House K by Sou Fujimoto Architects

A Slice of Life for a Modern Family: In sharp contrast to the client’s previous Western-style dwelling, this open, loftlike house encourages togetherness—a quality of life still prized by the Japanese.

By Naomi R. Pollock, AIA

Conceptually, the quirky house on an L-shaped lot in the affluent outskirts of Osaka has a lot in common with a traditional Japanese dwelling. Fixed, internal walls are conspicuously absent, furnishings delineate functional zones, and the roof is the defining architectural element. It even has a hanare, or freestanding room separated from the main house. But any likeness between old and new comes to a screeching halt there. Called House K after the first letter of the client’s last name, the latest home from Sou Fujimoto—a Tokyo architect known to push residential design to extremes—is a single, swooping volume that emerges gently from the ground and then rapidly surges upward before tapering to a blunt point at the site’s east end. Studded with trees in giant steel planters, the sloped wedge of a house looks more like a man-made landform than a place to call home.

Click here to read the rest of the story

Completion Date: July 2012

Size: 1,275 square feet

Total construction cost: withheld

Architect: Sou Fujimoto Architects

House K - 002

Image Courtesy Sou Fujimoto Architects

House K - 003

Image Courtesy Sou Fujimoto Architects

House K - 001

Image Courtesy Sou Fujimoto Architects

House K - 007

Photo © Iwan Baan

House K - 006

Photo © Iwan Baan

House K - 004

Photo © Iwan Baan

House K - 005

Photo © Iwan Baan

Also Check Out:

We would love to hear from you on what you think about this post. We sincerely appreciate all your comments.

If you like this post please share it with friends. And feel free to contact us if you would like to discuss ideas for your next project!

Sincerely,
Frank Cunha III
I Love My Architect – Facebook

FC3 ARCHITECTURE+DESIGN, LLC
P.O. Box 335, Hamburg, NJ 07419
e-mail: fcunha@fc3arch.com
mobile: 201.681.3551
direct: 973.970.3551
fax: 973.718.4641
web: http://fc3arch.com
Licensed in NJ, NY, PA, DE, CT.


#EcoMonday Contemporary Mediterranean Home With a “Breathing” Eco-Façade

Breathing House 14

Excerpt from “Freshhomes Design & Architecture”: Travessa de Patrocinio is one of those bohemian places in Lisbon that require a sweet disposition while visiting. The unique collaboration between these three designers, Luís Rebelo de AndradeTiago Rebelo de Andrade and Manuel Cachão Tojal, gave birth to a project inspired by minimalism, with an interesting Mediterranean “coverage”. Imagine a thick “coat” of plants shadowing the entire façade of a house that spreads vertically. “Its walls are completely covered with vegetation, creating a vertical garden, filled with around 4500 plants from 25 different Iberian and Mediterranean varieties which occupies 100 square meters. So, short levels of water consumption are guaranteed as well as little gardening challenges.”  Click here to read the rest of the story.

Breathing House 00

Breathing House 0

Excerpt from Architizer News: The House in Travessa do Patrocínio by RA\\ ( Luís Rebelo de Andrade, Tiago Rebelo de Andrade, Manuel Cachão Tojal) does just that. The narrow townhouse is situated smack dab in Lisbon, in a neighborhood with little access to green spaces. To compensate for this lack, the architects draped the house with lush green facades that cover 100 square-meters of wall space. But this isn’t your run-of-the-mill green building accessory. The facades are integral components to the architecture, not just tacked on for a higher LEED score. They’re planted with approximately 4,500 plants sourced from 25 different local varieties, which  all require little maintenance. The result is a vertical garden that the architects say functions as an urban “lung” within the pavement-heavy area, helping to rid the residential street of excess noise, carbon, and other pollutants floating about. Click here to read the rest of the story.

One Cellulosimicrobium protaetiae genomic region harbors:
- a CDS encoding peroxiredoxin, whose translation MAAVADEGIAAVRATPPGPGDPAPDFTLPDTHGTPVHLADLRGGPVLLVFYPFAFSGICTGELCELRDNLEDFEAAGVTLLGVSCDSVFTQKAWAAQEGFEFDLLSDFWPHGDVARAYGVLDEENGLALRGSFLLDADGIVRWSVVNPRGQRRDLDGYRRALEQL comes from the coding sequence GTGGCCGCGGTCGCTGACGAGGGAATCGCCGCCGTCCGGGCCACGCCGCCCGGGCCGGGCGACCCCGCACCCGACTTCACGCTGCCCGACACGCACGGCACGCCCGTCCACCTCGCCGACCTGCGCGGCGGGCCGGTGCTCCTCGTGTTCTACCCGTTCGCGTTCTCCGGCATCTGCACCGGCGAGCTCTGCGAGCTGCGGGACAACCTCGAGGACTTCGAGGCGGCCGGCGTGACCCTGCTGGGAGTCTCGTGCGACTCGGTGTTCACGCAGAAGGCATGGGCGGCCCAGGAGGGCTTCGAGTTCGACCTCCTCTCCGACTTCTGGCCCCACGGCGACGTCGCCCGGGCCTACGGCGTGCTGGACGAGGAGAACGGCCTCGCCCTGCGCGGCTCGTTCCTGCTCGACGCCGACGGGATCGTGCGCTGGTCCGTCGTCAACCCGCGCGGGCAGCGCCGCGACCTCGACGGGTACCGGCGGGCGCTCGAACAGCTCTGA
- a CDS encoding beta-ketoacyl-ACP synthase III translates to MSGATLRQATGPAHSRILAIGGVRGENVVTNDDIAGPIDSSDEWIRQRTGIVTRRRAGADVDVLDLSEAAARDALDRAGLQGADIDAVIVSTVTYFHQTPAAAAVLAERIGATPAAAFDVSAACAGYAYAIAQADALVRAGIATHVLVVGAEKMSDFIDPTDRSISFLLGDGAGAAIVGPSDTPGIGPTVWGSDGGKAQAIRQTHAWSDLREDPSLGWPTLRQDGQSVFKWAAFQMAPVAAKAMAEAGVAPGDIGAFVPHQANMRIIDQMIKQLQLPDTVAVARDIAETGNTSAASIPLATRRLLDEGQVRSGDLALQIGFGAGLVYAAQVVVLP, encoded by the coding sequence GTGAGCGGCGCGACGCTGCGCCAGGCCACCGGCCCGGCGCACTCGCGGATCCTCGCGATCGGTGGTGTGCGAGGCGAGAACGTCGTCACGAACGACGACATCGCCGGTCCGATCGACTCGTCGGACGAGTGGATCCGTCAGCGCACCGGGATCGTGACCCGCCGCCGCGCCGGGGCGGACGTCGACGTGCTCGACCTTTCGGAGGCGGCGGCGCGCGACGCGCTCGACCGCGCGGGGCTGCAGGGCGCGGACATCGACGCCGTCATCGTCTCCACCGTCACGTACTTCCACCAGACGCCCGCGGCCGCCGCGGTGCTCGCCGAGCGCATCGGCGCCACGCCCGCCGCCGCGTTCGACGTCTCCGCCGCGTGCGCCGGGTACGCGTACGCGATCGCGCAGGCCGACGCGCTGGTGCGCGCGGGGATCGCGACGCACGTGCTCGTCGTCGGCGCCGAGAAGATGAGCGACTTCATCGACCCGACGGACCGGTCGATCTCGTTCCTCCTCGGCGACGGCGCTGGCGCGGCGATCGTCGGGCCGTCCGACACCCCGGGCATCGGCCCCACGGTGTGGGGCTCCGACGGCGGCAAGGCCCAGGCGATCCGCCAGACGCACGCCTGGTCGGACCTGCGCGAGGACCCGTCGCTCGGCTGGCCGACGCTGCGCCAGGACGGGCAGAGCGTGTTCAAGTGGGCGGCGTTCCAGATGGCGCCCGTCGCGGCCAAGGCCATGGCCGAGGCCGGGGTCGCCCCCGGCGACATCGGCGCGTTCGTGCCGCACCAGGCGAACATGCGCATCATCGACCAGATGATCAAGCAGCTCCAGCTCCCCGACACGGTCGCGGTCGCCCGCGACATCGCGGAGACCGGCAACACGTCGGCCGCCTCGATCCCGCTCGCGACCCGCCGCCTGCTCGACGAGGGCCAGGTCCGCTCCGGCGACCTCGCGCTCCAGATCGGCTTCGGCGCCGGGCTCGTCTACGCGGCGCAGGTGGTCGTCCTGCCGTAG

Breathing House 13

Breathing House 16 Breathing House 15 Breathing House 13 Breathing House 12 Breathing House 11 Breathing House 10 Breathing House 09 Breathing House 08 Breathing House 07    Breathing House 03 Breathing House 02 Breathing House 01

A Brief History of Green Walls

The concept of green walls is an ancient one, with examples in architectural history
reaching back to the Babylonians – with the famous Hanging Gardens of Babylon, one
of the seven ancient wonders of the world. Highlights of the history of green walls are
provided below:

  • 3rd C. BCE to 17th C. AD: Throughout the Mediterranean, Romans train grape vines (Vitis species) on garden trellises and on villa walls. Manors and castles with climbing roses are symbols of secret gardens.
  • 1920s: The British and North American garden city movement promote the integration of house and garden through features such as pergolas, trellis structures and self-clinging climbing plants.
  • 1988: Introduction of a stainless steel cable system for green facades.
  • Early 1990s: Cable and wire-rope net systems and modular trellis panel systems enter the North American marketplace.
  • 1993: First major application of a trellis panel system at Universal CityWalk in California.
  • 1994: Indoor living wall with bio-filtration system installed in Canada Life Building in Toronto, Canada.
  • 2002: The MFO Park, a multi-tiered 300’ long and 50’ high park structure opened in Zurich, Switzerland. The project featured over 1,300 climbing plants.
  • 2005: The Japanese federal government sponsored a massive Bio Lung exhibit, the centerpiece of Expo 2005 in Aichi, Japan. The wall is comprised of 30 different modular green wall systems available in Japan.
  • 2007: Seattle implements the Green Factor, which includes green walls.
  • 2007: GRHC launches full day Green Wall Design 101 course; the first on the subject in North America.
  • 2008: GRHC launches Green Wall Award of Excellence and Green Wall Research Fund.

Source: GreenScreen

Biofiltration

An ‘active’ living wall is intended to be integrated into a building’s infrastructure and designed to biofilter indoor air and provide thermal regulation. It is a hydroponic system fed by nutrient rich water which is re-circulated from a manifold, located at the top of the wall, and collected in a gutter at the bottom of the fabric wall system. Plant roots are sandwiched between two layers of synthetic fabric that support microbes and a dense root mass. These root microbes remove airborne volatile organic compounds (VOCs), while foliage absorbs carbon monoxide and dioxide. The plants’ natural processes produce cool fresh air that is drawn through the system by a fan and then distributed throughout the building. A variation of this concept could be applied to green facade systems as well, and there is potential to apply a hybrid of systems at a large scale.